user     system          real
element(id: String)             0.000000   0.000000   ( 26.331459)
element(id: ConvertableRegexp)  0.000000   0.000000   (280.249377)
element(id: ComplexRegexp)      0.015000   0.000000   (283.995062)
element(xpath: String)          0.000000   0.000000   ( 26.831583)
element(css: String)            0.000000   0.000000   ( 38.602937)
div(id: String)                 0.000000   0.000000   ( 37.646597)
div(id: ConvertableRegexp)      0.000000   0.000000   ( 37.833313)
div(id: ComplexRegexp)          0.391000   0.125000   (224.993691)
div(xpath: String)              0.000000   0.000000   ( 25.425635)
div(css: String)                0.000000   0.000000   ( 35.176564)

To better understand the performance results, it helps to know what wire calls were made. Unfortunately, they don’t fit nicely in a blog post, so please check out the gist of wire calls.

Conclusion

This initial investigation suggests that the extra code paths are not necessary:

  • div(id: ComplexRegexp) is faster than element(id: ComplexRegexp). The wire calls show that #element iterates through all elements on the page including the html, head and body tags where as #div can iterate a subset. In theory, removing the #element specific iterator would simplify the code without impacting performance.
  • div(id: ConvertableRegexp) is faster than element(id: ConvertableRegexp). This is due to a single XPath call being made instead of iterating elements. Again, removing the #element specific iterator would be beneficial.
  • div(xpath: String) is comparable, if not faster than using div(id: String). This suggests that the :id “short-circuit” used by div(id: String) is not neccessary. The short-circuit needs to make 2 wire calls – one to get the element by id and another to validate the tag name. This validation is a performance hit.

There are a couple of other tweaks that can be made and things to keep in mind:

  • In Firefox, div(id: ConvertableRegexp) is slower than a plain XPath or CSS-selector. The wire calls, suggest that there are extra validations, which I would expect is unnecessary.
  • In IE11, XPath locators are faster than CSS-selectors. For W3C drivers, Selenium converts :id locators to :css. This means that div(id: String) would be faster if it went through Watir’s XPath builder instead of short-circuiting.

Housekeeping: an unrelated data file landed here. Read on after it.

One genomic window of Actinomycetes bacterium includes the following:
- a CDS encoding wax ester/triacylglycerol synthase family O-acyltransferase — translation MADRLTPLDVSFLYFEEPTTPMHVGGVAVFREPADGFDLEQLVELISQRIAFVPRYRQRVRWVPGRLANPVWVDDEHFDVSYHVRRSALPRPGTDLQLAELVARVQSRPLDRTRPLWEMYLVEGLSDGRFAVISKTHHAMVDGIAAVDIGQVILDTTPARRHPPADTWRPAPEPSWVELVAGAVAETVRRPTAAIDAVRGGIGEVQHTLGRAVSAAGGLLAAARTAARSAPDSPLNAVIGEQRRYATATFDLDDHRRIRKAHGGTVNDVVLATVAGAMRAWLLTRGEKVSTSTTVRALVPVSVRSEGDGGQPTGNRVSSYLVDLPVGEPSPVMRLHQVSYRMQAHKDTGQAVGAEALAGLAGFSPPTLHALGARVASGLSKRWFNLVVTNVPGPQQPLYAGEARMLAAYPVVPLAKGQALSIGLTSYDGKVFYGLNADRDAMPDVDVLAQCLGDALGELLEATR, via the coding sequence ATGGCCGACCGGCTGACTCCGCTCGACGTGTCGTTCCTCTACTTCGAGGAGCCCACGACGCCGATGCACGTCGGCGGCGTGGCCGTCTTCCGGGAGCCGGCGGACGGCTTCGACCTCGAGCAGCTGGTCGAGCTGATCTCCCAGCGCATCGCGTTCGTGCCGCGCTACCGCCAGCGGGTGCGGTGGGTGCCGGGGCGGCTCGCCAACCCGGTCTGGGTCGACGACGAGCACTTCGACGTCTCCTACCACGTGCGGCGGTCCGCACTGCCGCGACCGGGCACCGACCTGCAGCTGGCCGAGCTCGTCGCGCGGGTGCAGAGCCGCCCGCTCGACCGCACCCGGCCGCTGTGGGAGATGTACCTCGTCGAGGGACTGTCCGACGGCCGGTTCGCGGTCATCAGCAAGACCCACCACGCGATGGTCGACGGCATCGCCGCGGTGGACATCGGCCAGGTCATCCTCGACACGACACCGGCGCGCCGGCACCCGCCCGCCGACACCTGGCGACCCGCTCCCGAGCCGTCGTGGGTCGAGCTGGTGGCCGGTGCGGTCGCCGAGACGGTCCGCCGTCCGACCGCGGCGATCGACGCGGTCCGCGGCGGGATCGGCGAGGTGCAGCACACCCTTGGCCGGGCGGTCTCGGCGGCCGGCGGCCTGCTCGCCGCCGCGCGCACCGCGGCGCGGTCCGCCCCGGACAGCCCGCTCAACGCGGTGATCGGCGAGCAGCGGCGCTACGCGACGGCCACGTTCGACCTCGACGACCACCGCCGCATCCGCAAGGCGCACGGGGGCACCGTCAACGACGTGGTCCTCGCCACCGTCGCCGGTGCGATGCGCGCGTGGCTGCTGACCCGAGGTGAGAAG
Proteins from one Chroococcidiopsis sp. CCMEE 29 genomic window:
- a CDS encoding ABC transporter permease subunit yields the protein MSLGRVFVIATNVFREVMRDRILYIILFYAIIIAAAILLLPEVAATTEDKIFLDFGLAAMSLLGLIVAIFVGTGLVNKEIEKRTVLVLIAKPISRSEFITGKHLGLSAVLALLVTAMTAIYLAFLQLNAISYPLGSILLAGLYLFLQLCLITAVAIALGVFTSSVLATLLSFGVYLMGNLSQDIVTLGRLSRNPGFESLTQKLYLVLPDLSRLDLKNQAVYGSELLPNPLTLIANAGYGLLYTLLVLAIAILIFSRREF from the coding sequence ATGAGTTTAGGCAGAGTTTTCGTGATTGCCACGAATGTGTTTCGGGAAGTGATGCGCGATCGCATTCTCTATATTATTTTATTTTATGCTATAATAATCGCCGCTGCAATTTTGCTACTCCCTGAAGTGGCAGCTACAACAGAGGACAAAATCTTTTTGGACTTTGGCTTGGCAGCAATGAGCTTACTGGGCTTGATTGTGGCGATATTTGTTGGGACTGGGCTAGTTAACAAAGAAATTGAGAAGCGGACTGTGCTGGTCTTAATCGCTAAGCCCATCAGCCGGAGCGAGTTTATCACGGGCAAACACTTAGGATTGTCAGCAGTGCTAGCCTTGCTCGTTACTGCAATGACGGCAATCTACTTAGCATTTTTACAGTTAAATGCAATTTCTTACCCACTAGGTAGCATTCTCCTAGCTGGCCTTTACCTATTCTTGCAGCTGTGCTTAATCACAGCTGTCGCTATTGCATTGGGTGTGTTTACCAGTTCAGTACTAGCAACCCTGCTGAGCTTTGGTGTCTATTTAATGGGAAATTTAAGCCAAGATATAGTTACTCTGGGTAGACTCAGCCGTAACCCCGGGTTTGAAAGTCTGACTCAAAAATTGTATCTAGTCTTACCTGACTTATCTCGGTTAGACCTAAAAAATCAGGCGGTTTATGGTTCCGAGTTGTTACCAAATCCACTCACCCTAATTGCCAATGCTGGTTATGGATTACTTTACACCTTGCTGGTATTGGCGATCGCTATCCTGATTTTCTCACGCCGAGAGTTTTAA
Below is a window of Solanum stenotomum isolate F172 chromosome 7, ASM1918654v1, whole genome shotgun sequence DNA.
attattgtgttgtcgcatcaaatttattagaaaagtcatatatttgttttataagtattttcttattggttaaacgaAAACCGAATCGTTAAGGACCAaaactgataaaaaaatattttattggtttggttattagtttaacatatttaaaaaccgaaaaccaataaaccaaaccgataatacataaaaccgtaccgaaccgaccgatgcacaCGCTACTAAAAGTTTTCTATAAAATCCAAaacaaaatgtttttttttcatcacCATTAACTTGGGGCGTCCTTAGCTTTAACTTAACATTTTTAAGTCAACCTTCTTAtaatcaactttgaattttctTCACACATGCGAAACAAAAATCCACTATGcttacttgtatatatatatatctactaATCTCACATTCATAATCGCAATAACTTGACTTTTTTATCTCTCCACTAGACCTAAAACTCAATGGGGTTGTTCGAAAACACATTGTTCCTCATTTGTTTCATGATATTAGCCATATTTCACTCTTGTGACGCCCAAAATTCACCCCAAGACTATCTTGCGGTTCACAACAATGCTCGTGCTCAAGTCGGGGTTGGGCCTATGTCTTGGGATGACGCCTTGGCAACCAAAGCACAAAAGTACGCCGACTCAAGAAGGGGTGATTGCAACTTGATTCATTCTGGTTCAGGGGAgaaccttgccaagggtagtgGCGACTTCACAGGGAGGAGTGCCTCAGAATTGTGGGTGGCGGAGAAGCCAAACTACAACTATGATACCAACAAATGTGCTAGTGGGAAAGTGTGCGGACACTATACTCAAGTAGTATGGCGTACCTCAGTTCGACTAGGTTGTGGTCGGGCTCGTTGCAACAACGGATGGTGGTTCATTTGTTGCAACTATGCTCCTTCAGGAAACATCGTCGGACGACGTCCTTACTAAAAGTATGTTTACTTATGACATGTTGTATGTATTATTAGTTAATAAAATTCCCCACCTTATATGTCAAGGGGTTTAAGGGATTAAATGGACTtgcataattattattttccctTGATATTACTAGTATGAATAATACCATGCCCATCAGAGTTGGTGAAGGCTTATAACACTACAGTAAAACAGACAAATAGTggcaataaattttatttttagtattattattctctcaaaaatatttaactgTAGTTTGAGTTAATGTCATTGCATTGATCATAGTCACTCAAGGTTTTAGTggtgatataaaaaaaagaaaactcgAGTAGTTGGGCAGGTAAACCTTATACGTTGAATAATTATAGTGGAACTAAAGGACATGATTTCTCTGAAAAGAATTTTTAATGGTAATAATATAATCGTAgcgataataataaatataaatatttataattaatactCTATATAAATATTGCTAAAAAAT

• While element(id: String) is the fastest approach in Chrome/Firefox, I do not think the same will be true with the above changes.

I am curious to make these changes and see how the results change.

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Text field performance – #set vs #set!

Problem

While investigating an issue for TextField#set!, I noticed that the method was:

def set!(input_value)
  set input_value[0]
  element_call { execute_js(:setValue, @element, input_value[0..-2]) }
  append(input_value[-1])
  raise Watir::Exception::Error, "#set! value does not match expected input" unless value == input_value
end

Notice that it calls the normal #set for the first character, as well as another call for the middle of the value, the end and validation. At a minimum that’s 3 extra wire calls. More wire calls equals slower performance.

At what point is using #set! actually faster than just #set?

Conclusion

For most cases, using #set is likely sufficient. If you need to optimize performance:

  • Use #set for shorter values and #set! for longer values.
  • The browser has a significant impact on what a “short” vs “long” value is. For Chrome “short” is ~30 characters, IE11 is ~80 characters and Firefox is ~200 characters.

Setup

The following script was used to benchmark the methods. Basically the script uses each method to set a text field with values of different lengths.

require 'watir'
require 'benchmark'

# The first scenario always seems to take longer.
# The 15 character scenario is just there to absorb the outlier.
value_lengths = [15, 1, 10, 20, 30, 40, 50, 60, 70, 80, 90,
  100, 200, 300, 400, 500, 600, 700, 800, 900, 1000]
iterations = 50

[:chrome, :firefox, :ie].each do |b|
  browser = Watir::Browser.new b
  puts browser.name
  browser.goto 'bit.ly/watir-webdriver-demo'

  Benchmark.bm(27) do |bm|
    value_lengths.each do |chars|
      value = 'a' * chars
      field = browser.text_field(id: 'entry_1000000')
      field.id # force locate

      bm.report("#{chars} chars - #set") do
        iterations.times { field.set(value) }
      end